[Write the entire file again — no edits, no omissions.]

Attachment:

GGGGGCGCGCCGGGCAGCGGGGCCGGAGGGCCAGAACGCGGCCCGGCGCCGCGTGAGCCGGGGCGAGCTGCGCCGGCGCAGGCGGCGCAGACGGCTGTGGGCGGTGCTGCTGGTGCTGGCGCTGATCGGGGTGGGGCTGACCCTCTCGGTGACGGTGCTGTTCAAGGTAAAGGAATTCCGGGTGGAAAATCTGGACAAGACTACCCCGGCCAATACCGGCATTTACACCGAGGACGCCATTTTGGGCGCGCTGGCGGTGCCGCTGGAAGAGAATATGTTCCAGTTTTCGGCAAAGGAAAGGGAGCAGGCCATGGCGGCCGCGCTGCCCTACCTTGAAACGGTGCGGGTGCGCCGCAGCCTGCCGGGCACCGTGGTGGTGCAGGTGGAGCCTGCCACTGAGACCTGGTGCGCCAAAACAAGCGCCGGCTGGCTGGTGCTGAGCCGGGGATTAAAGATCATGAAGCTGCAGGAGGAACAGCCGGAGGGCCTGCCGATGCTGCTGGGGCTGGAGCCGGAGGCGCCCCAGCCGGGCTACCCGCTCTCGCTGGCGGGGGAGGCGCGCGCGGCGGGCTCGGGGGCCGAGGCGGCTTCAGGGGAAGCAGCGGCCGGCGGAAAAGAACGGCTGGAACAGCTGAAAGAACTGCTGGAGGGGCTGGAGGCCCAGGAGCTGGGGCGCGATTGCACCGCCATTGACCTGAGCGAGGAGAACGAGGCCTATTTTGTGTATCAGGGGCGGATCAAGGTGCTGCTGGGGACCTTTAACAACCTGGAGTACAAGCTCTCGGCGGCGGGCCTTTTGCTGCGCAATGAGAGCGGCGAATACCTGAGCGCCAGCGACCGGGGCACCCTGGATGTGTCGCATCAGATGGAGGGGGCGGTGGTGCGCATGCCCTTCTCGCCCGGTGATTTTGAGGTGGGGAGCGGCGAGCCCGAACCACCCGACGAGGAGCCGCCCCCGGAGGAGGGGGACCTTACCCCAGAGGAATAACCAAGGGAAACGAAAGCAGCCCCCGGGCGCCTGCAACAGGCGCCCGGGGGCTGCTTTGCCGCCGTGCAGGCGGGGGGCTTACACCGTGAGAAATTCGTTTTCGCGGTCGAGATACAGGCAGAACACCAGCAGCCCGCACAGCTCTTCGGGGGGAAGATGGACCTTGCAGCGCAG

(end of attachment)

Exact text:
GGGGGCGCGCCGGGCAGCGGGGCCGGAGGGCCAGAACGCGGCCCGGCGCCGCGTGAGCCGGGGCGAGCTGCGCCGGCGCAGGCGGCGCAGACGGCTGTGGGCGGTGCTGCTGGTGCTGGCGCTGATCGGGGTGGGGCTGACCCTCTCGGTGACGGTGCTGTTCAAGGTAAAGGAATTCCGGGTGGAAAATCTGGACAAGACTACCCCGGCCAATACCGGCATTTACACCGAGGACGCCATTTTGGGCGCGCTGGCGGTGCCGCTGGAAGAGAATATGTTCCAGTTTTCGGCAAAGGAAAGGGAGCAGGCCATGGCGGCCGCGCTGCCCTACCTTGAAACGGTGCGGGTGCGCCGCAGCCTGCCGGGCACCGTGGTGGTGCAGGTGGAGCCTGCCACTGAGACCTGGTGCGCCAAAACAAGCGCCGGCTGGCTGGTGCTGAGCCGGGGATTAAAGATCATGAAGCTGCAGGAGGAACAGCCGGAGGGCCTGCCGATGCTGCTGGGGCTGGAGCCGGAGGCGCCCCAGCCGGGCTACCCGCTCTCGCTGGCGGGGGAGGCGCGCGCGGCGGGCTCGGGGGCCGAGGCGGCTTCAGGGGAAGCAGCGGCCGGCGGAAAAGAACGGCTGGAACAGCTGAAAGAACTGCTGGAGGGGCTGGAGGCCCAGGAGCTGGGGCGCGATTGCACCGCCATTGACCTGAGCGAGGAGAACGAGGCCTATTTTGTGTATCAGGGGCGGATCAAGGTGCTGCTGGGGACCTTTAACAACCTGGAGTACAAGCTCTCGGCGGCGGGCCTTTTGCTGCGCAATGAGAGCGGCGAATACCTGAGCGCCAGCGACCGGGGCACCCTGGATGTGTCGCATCAGATGGAGGGGGCGGTGGTGCGCATGCCCTTCTCGCCCGGTGATTTTGAGGTGGGGAGCGGCGAGCCCGAACCACCCGACGAGGAGCCGCCCCCGGAGGAGGGGGACCTTACCCCAGAGGAATAACCAAGGGAAACGAAAGCAGCCCCCGGGCGCCTGCAACAGGCGCCCGGGGGCTGCTTTGCCGCCGTGCAGGCGGGGGGCTTACACCGTGAGAAATTCGTTTTCGCGGTCGAGATACAGGCAGAACACCAGCAGCCCGCACAGCTCTTCGGGGGGAAGATGGACCTTGCAGCGCAG